19. März 2019 Heike Mauer
Von Juni bis Dezember 2018 war Marianne Marchand Senior Fellow am Käte Hamburger Kolleg/Centre for Global Cooperation Research an der Universität Duisburg-Essen. Heike Mauer sprach mit der Professorin für Internationale Beziehungen und Politische Wissenschaften an der mexikanischen Universidad de las Américas Puebla in Cholula über ihre Forschungen zu Migration und Geschlecht im Globalen Süden.
Your biography is shaped by migration, as you originate from the Netherlands, having also taught in Canada, in Trinidad and Tobago, in Norway, in Denmark… How does this experience shape the way you do research on migration and gender?
Well, it is true, that I moved a lot, but very much in an academic setting, within the same community. This experience does help to understand many issues that people are dealing with in terms of cross border relations. Presently in Mexico, it is getting more and more dangerous to cross the border into the United States – not just because of what the American Government is doing, but also because of organized crime, that often tries to exploit the situation of migrants. This situation changes the patterns of migration that so far had been circular: People would come and go. And in a certain way, my migration is also circular, because I come and go.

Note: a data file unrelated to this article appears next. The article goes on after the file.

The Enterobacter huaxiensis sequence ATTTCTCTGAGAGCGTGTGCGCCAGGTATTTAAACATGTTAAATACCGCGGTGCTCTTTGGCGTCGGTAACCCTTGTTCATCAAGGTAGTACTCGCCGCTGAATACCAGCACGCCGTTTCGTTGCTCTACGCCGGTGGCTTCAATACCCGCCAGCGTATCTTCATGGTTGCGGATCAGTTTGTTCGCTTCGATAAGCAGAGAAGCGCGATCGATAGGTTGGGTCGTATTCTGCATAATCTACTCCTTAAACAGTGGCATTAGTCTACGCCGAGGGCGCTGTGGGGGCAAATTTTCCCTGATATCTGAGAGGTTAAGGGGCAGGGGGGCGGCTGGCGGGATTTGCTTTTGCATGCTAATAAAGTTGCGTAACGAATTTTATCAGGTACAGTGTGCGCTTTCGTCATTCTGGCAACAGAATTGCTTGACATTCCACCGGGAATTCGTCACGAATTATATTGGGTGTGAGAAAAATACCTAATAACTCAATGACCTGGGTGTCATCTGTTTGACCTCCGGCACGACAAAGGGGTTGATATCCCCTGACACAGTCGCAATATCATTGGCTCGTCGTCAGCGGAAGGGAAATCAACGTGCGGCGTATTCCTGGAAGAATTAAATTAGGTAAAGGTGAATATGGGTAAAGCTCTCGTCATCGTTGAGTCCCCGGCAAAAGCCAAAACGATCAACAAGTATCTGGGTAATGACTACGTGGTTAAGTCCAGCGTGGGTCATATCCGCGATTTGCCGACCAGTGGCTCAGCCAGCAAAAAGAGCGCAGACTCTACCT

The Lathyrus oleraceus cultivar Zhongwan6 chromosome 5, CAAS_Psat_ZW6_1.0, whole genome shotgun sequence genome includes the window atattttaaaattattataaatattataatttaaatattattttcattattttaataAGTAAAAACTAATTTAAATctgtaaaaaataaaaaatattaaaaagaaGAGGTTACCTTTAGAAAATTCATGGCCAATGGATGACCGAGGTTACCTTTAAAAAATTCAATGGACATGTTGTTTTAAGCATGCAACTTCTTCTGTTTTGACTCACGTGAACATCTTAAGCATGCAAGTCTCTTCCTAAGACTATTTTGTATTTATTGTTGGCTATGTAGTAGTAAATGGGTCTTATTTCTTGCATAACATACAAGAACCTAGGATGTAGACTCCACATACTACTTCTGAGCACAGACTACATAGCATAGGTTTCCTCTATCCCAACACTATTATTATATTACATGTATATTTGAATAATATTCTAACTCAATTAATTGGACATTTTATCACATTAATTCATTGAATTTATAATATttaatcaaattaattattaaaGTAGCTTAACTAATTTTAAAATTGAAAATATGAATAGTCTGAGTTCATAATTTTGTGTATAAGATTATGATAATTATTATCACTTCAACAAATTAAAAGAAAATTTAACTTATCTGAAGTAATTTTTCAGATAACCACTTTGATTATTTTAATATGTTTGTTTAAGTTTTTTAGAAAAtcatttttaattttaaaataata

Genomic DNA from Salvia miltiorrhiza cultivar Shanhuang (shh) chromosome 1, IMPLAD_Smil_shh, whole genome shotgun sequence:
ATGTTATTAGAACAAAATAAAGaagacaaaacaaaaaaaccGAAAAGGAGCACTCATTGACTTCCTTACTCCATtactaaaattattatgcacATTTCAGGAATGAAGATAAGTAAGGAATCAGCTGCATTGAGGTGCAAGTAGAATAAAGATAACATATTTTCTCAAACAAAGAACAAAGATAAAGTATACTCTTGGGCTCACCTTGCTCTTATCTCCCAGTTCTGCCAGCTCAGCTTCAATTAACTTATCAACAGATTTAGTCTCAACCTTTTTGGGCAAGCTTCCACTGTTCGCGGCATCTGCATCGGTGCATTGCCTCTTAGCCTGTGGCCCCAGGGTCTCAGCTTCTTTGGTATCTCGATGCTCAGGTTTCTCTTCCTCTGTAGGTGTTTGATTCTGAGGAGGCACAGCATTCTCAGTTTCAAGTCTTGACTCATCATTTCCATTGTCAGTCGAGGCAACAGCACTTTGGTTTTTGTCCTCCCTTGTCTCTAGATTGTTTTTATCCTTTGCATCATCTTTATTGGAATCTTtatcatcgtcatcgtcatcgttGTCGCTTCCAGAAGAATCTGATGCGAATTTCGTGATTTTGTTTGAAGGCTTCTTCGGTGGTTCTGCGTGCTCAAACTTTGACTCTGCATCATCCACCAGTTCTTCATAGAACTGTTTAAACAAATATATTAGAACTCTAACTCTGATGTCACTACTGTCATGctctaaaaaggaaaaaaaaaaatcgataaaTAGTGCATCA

In Mexico, this experience has helped me: I am a foreigner in Mexico and when I do field work, one of the ways I can connect with people is to say, I am also a migrant. And then, people start to laugh, because they don't associate that with me. In the Mexican context, there is a distinction between migrants and foreigners.
The project I pursue with my colleagues focuses on cities in Mexico and – among other things – their policies towards migration. We found out, that these Mexican cities deal with different kinds of migratory flows: (1) Mexican migrants coming back from the United States, because they're being deported or because they come back voluntary; (2) trans-migrants from central America, who are coming through, the so called caravans of migrants, heading for the United States; (3) expats like myself. In Puebla, where I live and teach, there is a big German community, because of the Volkswagen and Audi factories.
Could you tell us a little bit more on your project?